He was also fascinated with Japan, a growing economic power that wasn’t much understood by Americans. At Dartmouth College he majored in Asian studies and went on to work for a Japanese company and then a British investment bank in Japan. Next came the MBA from Stanford University.
“It was more oriented toward the Pacific and Asia,” he said his choice of the California school. “East Coast schools were more focused on Europe.”
Muromcew’s connection to Jackson Hole started with a job at Boston hedge fund called Teton Partners, so named because one of the partners had a home here.
“I was an analyst,” he said. “I recommended stocks to them. We were early investors in India and Pakistan. ... We made a lot of money in those two markets.”
Muromcew starting coming out to Jackson to ski, staying in his boss’s house. He and his wife, Joohee, whom he’d met through work, built a house here and decided to move from San Francisco, thinking to stay a winter or a year. TIAA, his employer at the time, was OK with people working remotely.
“Ten years later we are still here,” he said. “Our kids were doing so much better at the Journeys School than they were at the public school in Marin that we decided to stay.”
Alex, 19, is a freshman at Colby College in Maine. Triplets Nikita, Mary and Natasha, age 16, are in Massachusetts, attending prep school at Phillips Academy Andover. It was their choice to go to boarding school.
“I think they just wanted a bigger pond,” their dad said.
Based on Muromcew’s family tree, it wasn’t a given he would grow up to be a Republican, though his gender was a hint.
“I grew up in a family where the men were traditionally Republican and the women were traditionally Democrat,” he said.
“I would call myself a traditional, moderate Republican with an emphasis on small government, fiscal responsibility, strong national defense and foreign policy and a belief in free markets.”
As chairman of the Teton County GOP his tasks are to energize and organize local Republicans and recruit candidates to run in the 2020 elections.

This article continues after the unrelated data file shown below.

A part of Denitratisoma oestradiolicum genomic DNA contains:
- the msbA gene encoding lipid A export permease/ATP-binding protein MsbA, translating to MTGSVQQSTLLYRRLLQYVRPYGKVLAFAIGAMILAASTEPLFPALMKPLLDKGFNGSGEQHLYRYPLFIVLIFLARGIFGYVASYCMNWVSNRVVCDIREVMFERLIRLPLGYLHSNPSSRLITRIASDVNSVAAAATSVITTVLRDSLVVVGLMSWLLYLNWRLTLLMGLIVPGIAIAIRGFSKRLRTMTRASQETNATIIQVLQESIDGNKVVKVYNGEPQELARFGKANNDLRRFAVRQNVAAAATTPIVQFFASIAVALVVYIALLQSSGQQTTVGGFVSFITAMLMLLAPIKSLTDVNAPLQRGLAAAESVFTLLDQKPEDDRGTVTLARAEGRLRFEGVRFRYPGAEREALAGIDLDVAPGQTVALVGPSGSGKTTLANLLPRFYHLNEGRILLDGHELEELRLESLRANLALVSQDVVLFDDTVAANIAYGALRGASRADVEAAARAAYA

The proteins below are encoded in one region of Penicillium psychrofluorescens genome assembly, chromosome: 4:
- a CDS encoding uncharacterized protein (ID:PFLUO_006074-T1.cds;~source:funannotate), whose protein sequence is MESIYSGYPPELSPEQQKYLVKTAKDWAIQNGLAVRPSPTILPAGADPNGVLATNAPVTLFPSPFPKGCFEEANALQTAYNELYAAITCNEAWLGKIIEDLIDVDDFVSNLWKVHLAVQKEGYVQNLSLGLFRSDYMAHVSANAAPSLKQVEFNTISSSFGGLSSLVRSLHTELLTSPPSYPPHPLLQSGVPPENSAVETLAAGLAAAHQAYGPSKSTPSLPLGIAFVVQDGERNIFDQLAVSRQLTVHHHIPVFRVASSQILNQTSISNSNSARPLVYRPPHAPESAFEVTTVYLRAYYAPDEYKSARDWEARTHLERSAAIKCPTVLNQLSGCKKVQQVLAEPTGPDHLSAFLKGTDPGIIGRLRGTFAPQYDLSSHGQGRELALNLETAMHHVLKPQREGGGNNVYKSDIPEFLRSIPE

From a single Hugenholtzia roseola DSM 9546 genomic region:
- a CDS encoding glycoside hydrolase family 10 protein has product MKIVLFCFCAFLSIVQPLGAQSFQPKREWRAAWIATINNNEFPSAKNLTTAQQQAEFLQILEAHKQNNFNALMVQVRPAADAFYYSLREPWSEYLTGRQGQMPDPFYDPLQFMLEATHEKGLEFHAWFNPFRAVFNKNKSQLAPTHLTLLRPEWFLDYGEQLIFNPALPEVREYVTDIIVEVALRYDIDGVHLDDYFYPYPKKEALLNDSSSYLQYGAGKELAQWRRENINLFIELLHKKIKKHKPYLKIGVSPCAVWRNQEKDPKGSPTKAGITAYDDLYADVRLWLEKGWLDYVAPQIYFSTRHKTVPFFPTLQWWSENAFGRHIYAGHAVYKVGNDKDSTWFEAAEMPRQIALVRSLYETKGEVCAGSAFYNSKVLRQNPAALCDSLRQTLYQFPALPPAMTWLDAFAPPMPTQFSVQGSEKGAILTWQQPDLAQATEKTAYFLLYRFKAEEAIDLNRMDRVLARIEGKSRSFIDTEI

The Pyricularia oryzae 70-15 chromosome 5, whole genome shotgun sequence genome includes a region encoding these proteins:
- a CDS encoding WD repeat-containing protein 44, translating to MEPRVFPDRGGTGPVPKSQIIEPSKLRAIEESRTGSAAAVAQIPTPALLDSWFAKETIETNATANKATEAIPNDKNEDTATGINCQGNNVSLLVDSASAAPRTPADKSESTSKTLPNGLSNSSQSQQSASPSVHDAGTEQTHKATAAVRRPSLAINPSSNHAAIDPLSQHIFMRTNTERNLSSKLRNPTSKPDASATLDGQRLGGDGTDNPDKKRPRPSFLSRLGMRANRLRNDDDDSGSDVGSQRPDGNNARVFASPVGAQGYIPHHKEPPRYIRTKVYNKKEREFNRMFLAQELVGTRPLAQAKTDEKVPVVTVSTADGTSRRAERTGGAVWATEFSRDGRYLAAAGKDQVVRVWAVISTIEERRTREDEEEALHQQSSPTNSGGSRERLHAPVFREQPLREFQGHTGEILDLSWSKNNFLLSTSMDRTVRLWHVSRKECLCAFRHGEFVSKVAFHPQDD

The Jackson mayorship, two Town Council seats and two county commissioner seats will be voted on, he said, and state Reps. Mike Yin, Andy Schwartz and Jim Roscoe will be up for reelection.
Persuading people to become candidates for public office can be challenging. He himself had to be worked on a bit before he agreed to run against Schwartz, a Democrat, for Wyoming House District 23.
“Paul Vogelheim probably asked me 10 times before I ran for office,” he said.
Campaigning was fun, he said, but “I never realized how much hard work there is. I have new respect for any elected official, particularly at the state and federal level.”
Will the drama at the national level encroach on Teton County’s next election season?
“I think it will,” Muromcew said. “I would love to run purely on local and state issues, with a real emphasis on the candidates and their personalities and issues. But it’s inevitable that what’s happening on the national level will affect local politics.”
The antidote, he said, will be to line up strong candidates and focus on local issues.
“Politics here are still very civil,” he said. “We’re still a close community, and you still bump into people wherever you go. I like to think that make us better behaved in the political arena.”